Some people celebrate freckles so much that they make sure to keep them visible, while others are annoyed by them and want to get rid of them. My mother held the opinion that freckles were ugly, and went so far as to refer to my freckles as “fly shit”. You can imagine how hearing such terminology made me feel as a child, especially when my classmates were told that their freckles were “angel’s kisses”. Why were my freckles compared to insect excrement? Thankfully, I got over my horror of having fly doo-doo on my face, and I make no effort to hid them, though they have faded over the years as a result of my avoidance of the sun.

Though I don’t fight what nature gave me, I know many people who can’t stand their freckles, and who undergo chemical peels and light-based treatments to rid themselves of the stubborn brown speckling. So when I heard that there was a recent trend in which women were creating freckles with makeup, I was pretty astonished.

Check out this YouTube video from Mykie of Glam & Gore, in which she demonstrates how to create a freckled look:

As a physician who has worked in cosmetic dermatology, I have been keenly interested in any technology or topical agent which can deliver the spot-lightening results which people around the world seek. So I just cannot understand why anyone would be interested in such a bizarre makeup trend.

Obsessive Compulsive Cosmetics

Obsessive Compulsive Cosmetics, also known as OCC, is a cruelty-free and 100% vegan makeup line which has won great favor with makeup artists. The key feature in this line of cosmetics is the intensity of pigments used, but it hasn’t quite blown up on the mainstream makeup scene, which makes this company a relatively hidden gem. The most popular product in their line is Lip Tar, which comes in a myriad of brilliant and distinctive shades.


Check them out at:


kim kardashian Before-And-AfterInstagrammers who are into the concept of applying face makeup in a manner similar to warpaint, then blending it in like mad to create a “flawless, airbrushed finish” have been littering the site with countless images of the process. It is now commonplace to see a “before” image juxtaposed with a “during” image in which the subject is covered in a pattern created with highlighter, foundation, and contour shade, and the “after” image. Major makeup lines have launched contour and highlight kits in answer to this makeup trend. Now Kim Kardashian wannabes can use these kits to create an overly “done” look which can transform a person’s face, often to the point of making the person unrecognizable.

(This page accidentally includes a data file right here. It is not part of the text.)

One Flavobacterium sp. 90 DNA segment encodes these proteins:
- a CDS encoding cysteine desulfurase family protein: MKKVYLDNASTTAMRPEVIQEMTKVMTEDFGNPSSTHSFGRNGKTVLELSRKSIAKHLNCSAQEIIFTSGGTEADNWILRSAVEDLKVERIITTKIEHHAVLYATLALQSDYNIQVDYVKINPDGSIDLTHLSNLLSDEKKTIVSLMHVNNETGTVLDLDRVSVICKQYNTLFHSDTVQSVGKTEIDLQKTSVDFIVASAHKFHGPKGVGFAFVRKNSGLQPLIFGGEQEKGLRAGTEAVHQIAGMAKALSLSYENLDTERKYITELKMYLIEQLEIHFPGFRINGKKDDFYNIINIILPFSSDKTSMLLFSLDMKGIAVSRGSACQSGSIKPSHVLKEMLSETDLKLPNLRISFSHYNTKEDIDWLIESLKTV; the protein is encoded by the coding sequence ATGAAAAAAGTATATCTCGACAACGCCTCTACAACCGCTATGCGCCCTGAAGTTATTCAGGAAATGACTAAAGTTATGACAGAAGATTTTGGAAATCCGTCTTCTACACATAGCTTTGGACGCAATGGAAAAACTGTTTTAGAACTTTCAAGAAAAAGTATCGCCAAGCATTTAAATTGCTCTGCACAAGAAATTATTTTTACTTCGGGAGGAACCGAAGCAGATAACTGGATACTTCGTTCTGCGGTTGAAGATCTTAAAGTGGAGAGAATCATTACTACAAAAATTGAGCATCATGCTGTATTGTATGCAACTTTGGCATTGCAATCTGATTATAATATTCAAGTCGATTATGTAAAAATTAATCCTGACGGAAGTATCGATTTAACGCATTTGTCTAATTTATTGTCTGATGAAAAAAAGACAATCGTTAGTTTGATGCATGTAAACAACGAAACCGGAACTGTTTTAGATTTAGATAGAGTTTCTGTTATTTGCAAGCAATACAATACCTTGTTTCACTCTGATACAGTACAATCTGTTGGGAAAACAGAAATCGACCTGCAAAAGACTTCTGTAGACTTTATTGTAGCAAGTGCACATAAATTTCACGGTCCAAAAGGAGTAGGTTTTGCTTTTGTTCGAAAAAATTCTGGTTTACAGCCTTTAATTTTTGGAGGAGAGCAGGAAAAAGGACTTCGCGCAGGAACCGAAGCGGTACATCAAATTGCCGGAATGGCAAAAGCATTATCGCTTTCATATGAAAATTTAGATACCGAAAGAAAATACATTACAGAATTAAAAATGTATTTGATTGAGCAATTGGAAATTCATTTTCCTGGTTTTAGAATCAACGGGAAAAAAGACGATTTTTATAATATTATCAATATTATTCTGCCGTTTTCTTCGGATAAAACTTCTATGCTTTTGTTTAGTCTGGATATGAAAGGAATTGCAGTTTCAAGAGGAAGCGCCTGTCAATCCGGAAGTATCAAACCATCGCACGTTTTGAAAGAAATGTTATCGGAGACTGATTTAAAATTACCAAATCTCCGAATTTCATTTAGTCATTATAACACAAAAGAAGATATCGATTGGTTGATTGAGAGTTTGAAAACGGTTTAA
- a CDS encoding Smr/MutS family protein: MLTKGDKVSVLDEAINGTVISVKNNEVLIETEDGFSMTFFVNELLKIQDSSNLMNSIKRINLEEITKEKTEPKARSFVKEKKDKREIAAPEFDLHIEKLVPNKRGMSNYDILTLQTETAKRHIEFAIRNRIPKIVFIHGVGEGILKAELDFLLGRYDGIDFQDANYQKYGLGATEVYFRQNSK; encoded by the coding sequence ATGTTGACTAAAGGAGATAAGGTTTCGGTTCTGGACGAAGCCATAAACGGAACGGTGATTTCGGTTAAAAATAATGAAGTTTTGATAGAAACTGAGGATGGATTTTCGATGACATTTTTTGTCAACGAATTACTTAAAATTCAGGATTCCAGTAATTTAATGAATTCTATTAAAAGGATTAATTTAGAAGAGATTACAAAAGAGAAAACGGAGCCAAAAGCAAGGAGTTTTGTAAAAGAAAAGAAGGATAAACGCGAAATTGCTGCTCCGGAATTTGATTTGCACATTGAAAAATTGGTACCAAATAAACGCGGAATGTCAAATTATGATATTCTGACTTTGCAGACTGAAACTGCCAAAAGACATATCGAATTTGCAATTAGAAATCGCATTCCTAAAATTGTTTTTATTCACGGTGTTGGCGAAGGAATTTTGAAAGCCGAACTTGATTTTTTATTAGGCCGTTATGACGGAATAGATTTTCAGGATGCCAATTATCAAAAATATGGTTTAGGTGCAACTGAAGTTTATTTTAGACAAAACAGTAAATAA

While I understand that contouring and highlighting can do wonders for uneven skin tone, uneven texture, dark eye circles, wide noses and indistinct jawlines, I have a couple of problems with the current trend. First off, I see no reason to go through so much contouring and transforming for a daily look. Photo shoots and special events, yes. Going to the grocery store, uh, no. The second issue I have with the contouring trend is that suddenly, every woman thinks she is a makeup artist. Though makeup companies have taken the fuss out of purchasing everything a la carte, using one of the contouring kits requires some skill, especially if a woman wants to do corrective makeup. I have seen women who are relatively clueless about BLENDING. Another thing I have seen is women who pick the wrong foundation shade, which makes the contouring and highlighter look garish. Even men have jumped in on the contouring frenzy (admittedly, most of them are makeup artists), and have developed a regular habit of posting contouring videos featuring themselves as the models.

before-and-after-contouring Mona Lisa

I don’t have a problem with people wanting to improve their personal appearance so that they can look their best, but I honestly think that the makeup frenzy which has become so popular is getting out of hand. Slap a bunch of contour onto a face to create angles which aren’t there, use brow stencils to draw in brow shapes, apply false lashes, draw in a false lip line to create the illusion of fuller lips, and voila! You no longer have to look like yourself, especially if you have jumped on the injectable filler bandwagon and don’t know when to stop filling your cheeks or lips. Allow your natural features and your true beauty to show a little.